The Scarlet Letter: A Romance, by Nathaniel Hawthorne. Pub 1850
When I read this book back in 1983, it was under duress – a high school requirement. This novel was part of what we referred to as the ‘fallen women’ section of Grade 12 english, a trilogy of reading that including this, Doctor Zhivago, and Tess of the d’Urbervilles. Each is a high school english teacher’s dream and student’s nightmare – so many quotable bits, so many themes and symbols, so much lofty and impenetrable language.
As such, for The Scarlet Letter, I recalled very little about the story, characters, or language other than the very basics: a woman is found to have committed adultery, and so is required to wear an emblem of her sin and shame – the titular scarlet letter – for the rest of her life. (It is likely that I did not even finish reading the novel, as was a bit of a habit in high school.) While the re-reading filled in the details – the child, the husband, the clergyman – it was very weighty with language and circuitous sentences that made it a fairly simple story told in a complicated way. I think the entirety could have been just as well served in a short story (which was Hawthorne’s better medium, apparently), to the relief of many a high school student for the past 150 years. The story touches on many heavy themes as well – good vs evil, the physical manifestations of evil or wickedness, the effect of alienation as a punishment, emancipation, puritanism, and love.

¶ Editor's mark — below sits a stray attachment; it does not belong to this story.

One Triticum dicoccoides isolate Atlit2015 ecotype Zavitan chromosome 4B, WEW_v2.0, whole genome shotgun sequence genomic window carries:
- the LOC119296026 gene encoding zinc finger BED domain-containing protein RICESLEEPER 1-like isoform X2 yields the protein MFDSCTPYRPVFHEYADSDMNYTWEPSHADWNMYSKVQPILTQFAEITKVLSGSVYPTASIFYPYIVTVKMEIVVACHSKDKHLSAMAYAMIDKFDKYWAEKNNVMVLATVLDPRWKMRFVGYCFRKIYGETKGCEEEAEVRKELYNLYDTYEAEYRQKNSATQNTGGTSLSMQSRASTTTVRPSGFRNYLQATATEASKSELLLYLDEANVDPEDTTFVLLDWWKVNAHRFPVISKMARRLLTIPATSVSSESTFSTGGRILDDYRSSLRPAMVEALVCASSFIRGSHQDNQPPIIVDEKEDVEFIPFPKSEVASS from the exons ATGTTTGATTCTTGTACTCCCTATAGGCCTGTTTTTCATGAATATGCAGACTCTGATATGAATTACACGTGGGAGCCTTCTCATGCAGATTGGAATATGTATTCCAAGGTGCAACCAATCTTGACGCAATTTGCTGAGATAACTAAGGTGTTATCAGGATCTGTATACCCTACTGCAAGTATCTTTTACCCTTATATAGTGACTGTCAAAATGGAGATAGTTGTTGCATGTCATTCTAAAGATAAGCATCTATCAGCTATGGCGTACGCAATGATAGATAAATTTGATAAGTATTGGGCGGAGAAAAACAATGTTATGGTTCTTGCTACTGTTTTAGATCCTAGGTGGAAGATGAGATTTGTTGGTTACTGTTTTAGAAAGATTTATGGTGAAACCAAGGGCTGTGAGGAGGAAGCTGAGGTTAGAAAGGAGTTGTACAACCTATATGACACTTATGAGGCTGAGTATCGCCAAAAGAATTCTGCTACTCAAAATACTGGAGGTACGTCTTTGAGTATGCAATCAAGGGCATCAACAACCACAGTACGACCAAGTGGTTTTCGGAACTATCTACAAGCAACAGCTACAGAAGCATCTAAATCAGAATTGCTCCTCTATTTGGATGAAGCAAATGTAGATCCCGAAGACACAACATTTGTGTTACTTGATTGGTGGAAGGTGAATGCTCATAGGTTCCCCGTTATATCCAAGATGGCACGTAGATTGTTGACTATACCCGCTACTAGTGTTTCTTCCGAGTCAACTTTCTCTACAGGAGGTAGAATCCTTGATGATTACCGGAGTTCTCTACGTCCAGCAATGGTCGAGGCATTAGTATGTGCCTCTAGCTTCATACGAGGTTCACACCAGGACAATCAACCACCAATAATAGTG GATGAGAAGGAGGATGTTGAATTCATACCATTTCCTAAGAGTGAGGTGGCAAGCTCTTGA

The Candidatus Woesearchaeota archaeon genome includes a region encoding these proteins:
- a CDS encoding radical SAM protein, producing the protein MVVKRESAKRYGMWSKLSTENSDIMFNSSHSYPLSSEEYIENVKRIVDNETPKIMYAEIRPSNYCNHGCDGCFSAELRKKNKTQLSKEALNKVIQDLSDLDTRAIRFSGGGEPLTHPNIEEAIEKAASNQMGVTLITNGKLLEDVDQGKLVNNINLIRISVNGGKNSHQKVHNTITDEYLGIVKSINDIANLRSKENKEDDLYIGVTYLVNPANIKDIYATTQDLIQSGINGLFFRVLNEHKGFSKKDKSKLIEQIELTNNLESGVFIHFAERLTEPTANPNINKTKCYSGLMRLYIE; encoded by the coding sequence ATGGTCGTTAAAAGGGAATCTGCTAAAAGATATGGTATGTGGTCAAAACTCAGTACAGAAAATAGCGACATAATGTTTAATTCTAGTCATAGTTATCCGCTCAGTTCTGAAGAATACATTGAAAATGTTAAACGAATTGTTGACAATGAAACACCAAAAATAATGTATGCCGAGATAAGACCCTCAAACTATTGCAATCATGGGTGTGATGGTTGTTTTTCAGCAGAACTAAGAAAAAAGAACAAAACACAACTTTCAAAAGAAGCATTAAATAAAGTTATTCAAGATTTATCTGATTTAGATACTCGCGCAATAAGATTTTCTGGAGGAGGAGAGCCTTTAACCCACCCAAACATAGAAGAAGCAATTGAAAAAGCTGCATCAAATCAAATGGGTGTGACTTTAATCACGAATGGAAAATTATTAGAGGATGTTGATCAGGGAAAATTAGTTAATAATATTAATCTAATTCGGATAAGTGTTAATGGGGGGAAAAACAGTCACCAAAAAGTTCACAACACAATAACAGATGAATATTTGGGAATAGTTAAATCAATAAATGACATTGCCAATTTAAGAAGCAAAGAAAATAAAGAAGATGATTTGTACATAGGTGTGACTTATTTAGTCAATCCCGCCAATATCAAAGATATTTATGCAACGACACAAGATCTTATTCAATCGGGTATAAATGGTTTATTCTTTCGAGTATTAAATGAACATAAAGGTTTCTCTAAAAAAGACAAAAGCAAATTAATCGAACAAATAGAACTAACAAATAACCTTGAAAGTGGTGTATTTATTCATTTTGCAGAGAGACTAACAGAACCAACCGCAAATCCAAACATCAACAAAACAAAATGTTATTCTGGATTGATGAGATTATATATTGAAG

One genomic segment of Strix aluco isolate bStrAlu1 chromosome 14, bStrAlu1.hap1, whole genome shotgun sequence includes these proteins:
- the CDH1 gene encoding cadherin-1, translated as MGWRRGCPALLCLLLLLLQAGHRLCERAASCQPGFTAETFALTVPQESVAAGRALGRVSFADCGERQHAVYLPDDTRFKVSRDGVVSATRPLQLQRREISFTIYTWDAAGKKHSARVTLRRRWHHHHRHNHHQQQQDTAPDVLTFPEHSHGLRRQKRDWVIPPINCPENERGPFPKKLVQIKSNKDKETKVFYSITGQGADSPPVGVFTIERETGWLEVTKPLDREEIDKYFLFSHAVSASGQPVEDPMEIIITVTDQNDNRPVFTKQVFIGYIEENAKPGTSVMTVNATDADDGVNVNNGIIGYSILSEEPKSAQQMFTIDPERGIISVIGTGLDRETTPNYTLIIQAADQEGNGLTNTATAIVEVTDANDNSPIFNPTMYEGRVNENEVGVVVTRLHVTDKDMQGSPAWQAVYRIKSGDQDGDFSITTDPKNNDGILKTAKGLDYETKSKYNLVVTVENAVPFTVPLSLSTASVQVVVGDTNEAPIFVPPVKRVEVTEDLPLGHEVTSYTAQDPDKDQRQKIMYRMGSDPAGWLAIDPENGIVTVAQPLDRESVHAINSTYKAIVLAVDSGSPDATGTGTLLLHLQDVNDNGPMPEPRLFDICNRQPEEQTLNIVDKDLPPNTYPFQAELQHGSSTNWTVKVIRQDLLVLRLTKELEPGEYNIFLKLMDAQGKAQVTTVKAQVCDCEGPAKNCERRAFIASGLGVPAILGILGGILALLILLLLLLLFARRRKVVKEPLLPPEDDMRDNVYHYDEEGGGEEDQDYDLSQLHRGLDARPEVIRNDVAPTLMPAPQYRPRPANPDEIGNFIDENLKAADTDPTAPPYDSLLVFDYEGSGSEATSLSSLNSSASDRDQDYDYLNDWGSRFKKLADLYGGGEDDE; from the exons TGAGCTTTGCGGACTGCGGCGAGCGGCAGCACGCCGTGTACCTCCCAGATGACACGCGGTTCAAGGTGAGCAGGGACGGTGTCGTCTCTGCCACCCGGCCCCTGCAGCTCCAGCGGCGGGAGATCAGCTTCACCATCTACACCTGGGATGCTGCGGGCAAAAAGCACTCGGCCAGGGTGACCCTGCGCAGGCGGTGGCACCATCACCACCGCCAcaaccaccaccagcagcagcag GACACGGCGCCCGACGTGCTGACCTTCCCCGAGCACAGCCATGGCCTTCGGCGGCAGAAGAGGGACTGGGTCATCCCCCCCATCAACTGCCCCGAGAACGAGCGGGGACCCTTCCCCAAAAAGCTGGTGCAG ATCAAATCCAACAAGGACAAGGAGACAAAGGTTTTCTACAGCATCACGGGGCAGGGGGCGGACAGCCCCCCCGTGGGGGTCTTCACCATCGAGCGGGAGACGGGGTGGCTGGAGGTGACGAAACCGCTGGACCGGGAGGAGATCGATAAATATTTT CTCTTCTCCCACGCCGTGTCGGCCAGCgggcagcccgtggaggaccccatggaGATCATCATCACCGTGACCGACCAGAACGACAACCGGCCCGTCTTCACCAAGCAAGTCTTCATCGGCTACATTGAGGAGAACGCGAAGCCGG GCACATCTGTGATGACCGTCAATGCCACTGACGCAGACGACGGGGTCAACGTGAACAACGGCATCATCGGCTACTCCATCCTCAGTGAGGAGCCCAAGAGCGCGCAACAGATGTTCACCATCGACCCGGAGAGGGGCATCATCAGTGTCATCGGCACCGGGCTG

Hawthorne seems excessively fond of the comma, with sentences so chopped and riddled with them as to challenge comprehension. The book seems even longer than it is because of the rereading required of many sentences just to recall the thread of the story. For example, from a rambly bit about the emancipation of women in Chapter 13:
“Finally, all other difficulties being obviated, woman cannot take advantage of these preliminary reforms until she herself shall have undergone a still mightier change, in which, perhaps, the ethereal essence, wherein she has her truest life, will be found to have evaporated.”
Wow. No wonder it took another few decades for women’s rights to emerge, after being lost in such run-on sentences.
Better is this from Chapter 18: “She had not known the weight until she felt the freedom.” This is the moment where Hester removes her mark and literally lets her hair down. She is hoping and planning for a future away from the oppression of her town and society. Alas, it is not to be, but that time of unburdening gives her hope and courage to make a change, and that phrase is the perfect (and brief) description of the emotional and spiritual burden of the physical scarlet letter.
While I selected this book in order to fulfill the “book studied in school” category, it was interesting to see the presentation and perspectives of shaming and shunning as mechanisms to correct the behaviour of citizens into conformity with public norms. Similarly, the notions of public virtue and private vice, of personal or unpopular choice decried as selfishness, and of elitism as a public good – it was distressing to see parallels to modern times, reaffirming the notion of needing to learn from history so as to not repeat it.
“When an uninstructed multitude attempts to see with its eyes, it is exceedingly apt to be deceived.”
“Meagre, indeed, and cold, was the sympathy that transgressor might look for, from such bystanders…”